Samuel Prout’s Rudiments of Landscape in Progressive Studies, first published in 1813, was effusive in praising the work of those ‘enlightened travellers and celebrated artists’ who brought views of distant places to the British public in the form of high-quality, visually alluring illustrated books of travel. As a result of their labours, Prout proclaimed, ‘we can sit and securely traverse the extensive regions of the East, without quitting the elbow-chair’. And these books were not just confined to Asian subject matters. A few years earlier, in 1808, a reviewer in The Literary Panorama similarly lauded Samuel Daniell’s African Scenery and Animals ‘for bringing all the world home to our houses’.
For the artists Thomas and William Daniell, Samuel’s uncle and brother respectively, the aquatints they produced were ‘guiltless spoliations’ that served to convey ‘the picturesque beauties’ of the Indian subcontinent to readers and viewers in Europe. Decades of postcolonial critique and much insightful research have complicated this rather complacent assertion. Scholars across a range of disciplines now recognise the connection between travel and travel writing on the one hand and forms of imperial power and control on the other. Historians and art historians of travel, exploration and empire will be indebted to Douglas Fordham’s excellent new book for foregrounding the crucial role played by visual images – and aquatints in particular – in presenting European engagement with the wider world to audiences at home in the period it covers.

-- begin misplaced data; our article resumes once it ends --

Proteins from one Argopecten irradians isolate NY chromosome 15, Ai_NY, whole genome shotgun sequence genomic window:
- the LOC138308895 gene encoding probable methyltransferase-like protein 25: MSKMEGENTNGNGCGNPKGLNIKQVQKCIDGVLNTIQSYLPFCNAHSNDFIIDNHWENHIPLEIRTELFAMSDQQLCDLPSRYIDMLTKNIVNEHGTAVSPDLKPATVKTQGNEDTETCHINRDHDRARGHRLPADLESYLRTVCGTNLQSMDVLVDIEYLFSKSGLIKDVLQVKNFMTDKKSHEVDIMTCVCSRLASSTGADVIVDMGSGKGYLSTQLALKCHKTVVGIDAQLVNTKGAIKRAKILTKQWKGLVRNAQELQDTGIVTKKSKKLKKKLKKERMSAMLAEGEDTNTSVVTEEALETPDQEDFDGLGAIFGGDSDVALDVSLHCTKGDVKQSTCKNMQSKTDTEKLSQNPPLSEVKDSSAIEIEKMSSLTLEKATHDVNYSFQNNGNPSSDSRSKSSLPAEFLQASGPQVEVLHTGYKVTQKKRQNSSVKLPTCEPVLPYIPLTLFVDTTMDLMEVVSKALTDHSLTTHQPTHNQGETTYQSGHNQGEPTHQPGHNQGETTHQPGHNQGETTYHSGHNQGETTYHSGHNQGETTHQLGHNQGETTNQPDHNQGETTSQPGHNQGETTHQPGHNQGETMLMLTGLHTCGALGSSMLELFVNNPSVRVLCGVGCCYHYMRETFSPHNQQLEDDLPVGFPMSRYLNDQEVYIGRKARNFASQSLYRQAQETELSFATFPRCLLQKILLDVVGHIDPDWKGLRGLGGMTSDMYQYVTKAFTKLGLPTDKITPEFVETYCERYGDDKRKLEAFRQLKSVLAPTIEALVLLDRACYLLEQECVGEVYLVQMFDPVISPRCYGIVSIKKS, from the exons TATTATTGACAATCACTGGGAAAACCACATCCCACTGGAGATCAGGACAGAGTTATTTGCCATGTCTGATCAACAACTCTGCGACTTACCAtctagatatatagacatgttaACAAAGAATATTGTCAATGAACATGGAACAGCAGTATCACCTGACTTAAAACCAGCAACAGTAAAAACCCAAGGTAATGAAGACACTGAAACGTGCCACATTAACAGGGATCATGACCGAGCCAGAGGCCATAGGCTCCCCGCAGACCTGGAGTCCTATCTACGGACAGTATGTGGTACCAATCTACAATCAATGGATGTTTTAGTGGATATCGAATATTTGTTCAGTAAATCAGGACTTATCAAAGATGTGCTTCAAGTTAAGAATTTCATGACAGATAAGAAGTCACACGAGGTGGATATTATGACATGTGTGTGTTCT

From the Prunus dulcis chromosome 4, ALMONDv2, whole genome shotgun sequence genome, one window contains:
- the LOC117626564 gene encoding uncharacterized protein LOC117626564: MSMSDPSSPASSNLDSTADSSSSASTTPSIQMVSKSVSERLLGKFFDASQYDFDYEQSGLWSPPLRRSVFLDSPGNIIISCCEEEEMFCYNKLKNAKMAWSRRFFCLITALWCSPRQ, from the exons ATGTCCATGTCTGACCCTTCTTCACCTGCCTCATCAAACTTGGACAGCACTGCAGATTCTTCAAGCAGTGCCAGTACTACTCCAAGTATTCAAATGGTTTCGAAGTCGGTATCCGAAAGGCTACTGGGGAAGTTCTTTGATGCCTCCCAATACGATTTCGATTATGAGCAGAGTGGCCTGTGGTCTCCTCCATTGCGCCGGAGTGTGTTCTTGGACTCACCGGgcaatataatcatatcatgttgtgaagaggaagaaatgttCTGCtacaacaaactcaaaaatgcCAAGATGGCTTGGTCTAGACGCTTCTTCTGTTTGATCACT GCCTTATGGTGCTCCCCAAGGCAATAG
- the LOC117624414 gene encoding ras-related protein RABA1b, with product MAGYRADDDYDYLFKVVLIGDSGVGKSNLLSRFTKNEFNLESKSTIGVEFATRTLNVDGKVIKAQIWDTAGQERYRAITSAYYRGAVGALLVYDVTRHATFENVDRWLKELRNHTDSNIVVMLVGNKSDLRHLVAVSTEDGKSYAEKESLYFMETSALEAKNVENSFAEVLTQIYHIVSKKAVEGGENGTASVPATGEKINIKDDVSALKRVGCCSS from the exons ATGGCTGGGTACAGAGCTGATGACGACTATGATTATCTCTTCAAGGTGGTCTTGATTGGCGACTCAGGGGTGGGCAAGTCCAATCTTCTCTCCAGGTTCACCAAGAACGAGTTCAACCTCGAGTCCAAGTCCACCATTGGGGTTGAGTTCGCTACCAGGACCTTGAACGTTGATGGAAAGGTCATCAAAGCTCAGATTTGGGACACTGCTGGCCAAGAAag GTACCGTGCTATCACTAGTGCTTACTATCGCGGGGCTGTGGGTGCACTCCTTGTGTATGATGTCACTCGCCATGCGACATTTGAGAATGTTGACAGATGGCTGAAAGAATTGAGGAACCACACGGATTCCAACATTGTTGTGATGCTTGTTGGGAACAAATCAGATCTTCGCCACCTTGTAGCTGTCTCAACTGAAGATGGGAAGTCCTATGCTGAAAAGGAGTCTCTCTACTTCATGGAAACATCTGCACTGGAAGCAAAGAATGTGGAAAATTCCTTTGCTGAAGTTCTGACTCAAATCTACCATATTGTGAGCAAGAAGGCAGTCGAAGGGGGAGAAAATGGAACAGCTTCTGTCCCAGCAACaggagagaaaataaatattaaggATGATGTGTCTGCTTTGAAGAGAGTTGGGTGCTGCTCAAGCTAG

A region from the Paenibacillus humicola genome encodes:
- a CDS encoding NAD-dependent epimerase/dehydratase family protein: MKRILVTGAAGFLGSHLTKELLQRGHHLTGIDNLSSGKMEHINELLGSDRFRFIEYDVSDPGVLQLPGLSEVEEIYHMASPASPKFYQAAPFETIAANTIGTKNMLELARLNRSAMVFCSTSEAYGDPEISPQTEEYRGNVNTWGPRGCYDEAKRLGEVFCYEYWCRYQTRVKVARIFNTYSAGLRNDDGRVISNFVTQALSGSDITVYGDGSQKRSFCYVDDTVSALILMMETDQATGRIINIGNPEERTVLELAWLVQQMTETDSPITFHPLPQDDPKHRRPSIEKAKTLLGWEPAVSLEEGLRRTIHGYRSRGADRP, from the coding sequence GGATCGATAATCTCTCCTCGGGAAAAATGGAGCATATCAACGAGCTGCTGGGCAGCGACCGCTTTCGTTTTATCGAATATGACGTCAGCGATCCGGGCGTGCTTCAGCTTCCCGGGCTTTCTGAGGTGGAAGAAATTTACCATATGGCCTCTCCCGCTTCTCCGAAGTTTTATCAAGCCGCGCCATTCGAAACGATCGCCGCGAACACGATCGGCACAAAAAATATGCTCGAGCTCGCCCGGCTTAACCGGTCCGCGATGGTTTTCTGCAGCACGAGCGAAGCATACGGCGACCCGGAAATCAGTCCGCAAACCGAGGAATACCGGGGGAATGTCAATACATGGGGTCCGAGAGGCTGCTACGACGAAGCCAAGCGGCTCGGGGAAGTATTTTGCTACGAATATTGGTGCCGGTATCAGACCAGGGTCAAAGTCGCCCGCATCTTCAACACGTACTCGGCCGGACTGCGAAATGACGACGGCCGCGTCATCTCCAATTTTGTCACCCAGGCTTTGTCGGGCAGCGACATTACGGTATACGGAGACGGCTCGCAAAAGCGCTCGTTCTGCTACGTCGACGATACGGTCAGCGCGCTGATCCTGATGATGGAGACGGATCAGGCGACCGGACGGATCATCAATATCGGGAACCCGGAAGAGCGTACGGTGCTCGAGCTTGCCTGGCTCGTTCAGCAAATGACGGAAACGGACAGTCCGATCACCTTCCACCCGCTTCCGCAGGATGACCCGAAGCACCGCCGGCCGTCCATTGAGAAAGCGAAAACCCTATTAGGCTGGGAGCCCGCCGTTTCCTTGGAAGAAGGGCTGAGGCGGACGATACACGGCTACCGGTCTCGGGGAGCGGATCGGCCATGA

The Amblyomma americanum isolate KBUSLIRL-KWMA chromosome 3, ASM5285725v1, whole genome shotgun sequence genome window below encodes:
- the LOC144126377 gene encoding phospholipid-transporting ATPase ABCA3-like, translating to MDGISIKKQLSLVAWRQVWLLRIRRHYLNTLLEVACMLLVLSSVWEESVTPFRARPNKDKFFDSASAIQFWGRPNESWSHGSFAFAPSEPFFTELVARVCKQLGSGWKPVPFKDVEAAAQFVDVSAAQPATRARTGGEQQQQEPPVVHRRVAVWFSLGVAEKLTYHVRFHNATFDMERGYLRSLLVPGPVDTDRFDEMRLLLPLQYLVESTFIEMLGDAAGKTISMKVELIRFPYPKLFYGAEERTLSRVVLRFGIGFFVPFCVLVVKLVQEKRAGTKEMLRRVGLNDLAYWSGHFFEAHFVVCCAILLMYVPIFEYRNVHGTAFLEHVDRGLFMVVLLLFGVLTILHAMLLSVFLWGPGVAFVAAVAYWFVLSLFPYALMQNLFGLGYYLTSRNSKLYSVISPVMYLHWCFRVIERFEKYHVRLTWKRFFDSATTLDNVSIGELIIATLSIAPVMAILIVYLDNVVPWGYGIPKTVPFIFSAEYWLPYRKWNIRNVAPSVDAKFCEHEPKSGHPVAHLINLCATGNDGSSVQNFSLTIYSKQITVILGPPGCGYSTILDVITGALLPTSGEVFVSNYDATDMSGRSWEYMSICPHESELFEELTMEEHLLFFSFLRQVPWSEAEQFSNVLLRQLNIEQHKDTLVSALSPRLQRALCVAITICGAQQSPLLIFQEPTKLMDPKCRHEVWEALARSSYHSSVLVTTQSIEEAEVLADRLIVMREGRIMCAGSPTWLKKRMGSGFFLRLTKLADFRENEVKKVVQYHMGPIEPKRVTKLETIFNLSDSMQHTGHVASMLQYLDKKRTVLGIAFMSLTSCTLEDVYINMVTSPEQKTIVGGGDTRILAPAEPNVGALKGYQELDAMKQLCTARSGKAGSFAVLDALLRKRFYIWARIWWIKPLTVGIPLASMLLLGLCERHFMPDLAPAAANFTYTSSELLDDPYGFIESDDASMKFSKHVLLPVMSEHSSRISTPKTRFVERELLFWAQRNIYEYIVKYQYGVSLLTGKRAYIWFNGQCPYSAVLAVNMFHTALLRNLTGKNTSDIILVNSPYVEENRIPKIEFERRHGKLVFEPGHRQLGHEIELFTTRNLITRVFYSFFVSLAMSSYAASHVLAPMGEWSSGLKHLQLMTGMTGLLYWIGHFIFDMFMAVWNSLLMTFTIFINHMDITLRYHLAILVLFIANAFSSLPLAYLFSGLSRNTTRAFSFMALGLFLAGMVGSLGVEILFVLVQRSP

A pictorial form that evoked tone and colour much more successfully than other methods of printmaking, the aquatint provided a watercolour aesthetic. Aquatints were made by using resin and acid to create tiny channels in a metal plate, which was subsequently inked and passed through a printing press. By varying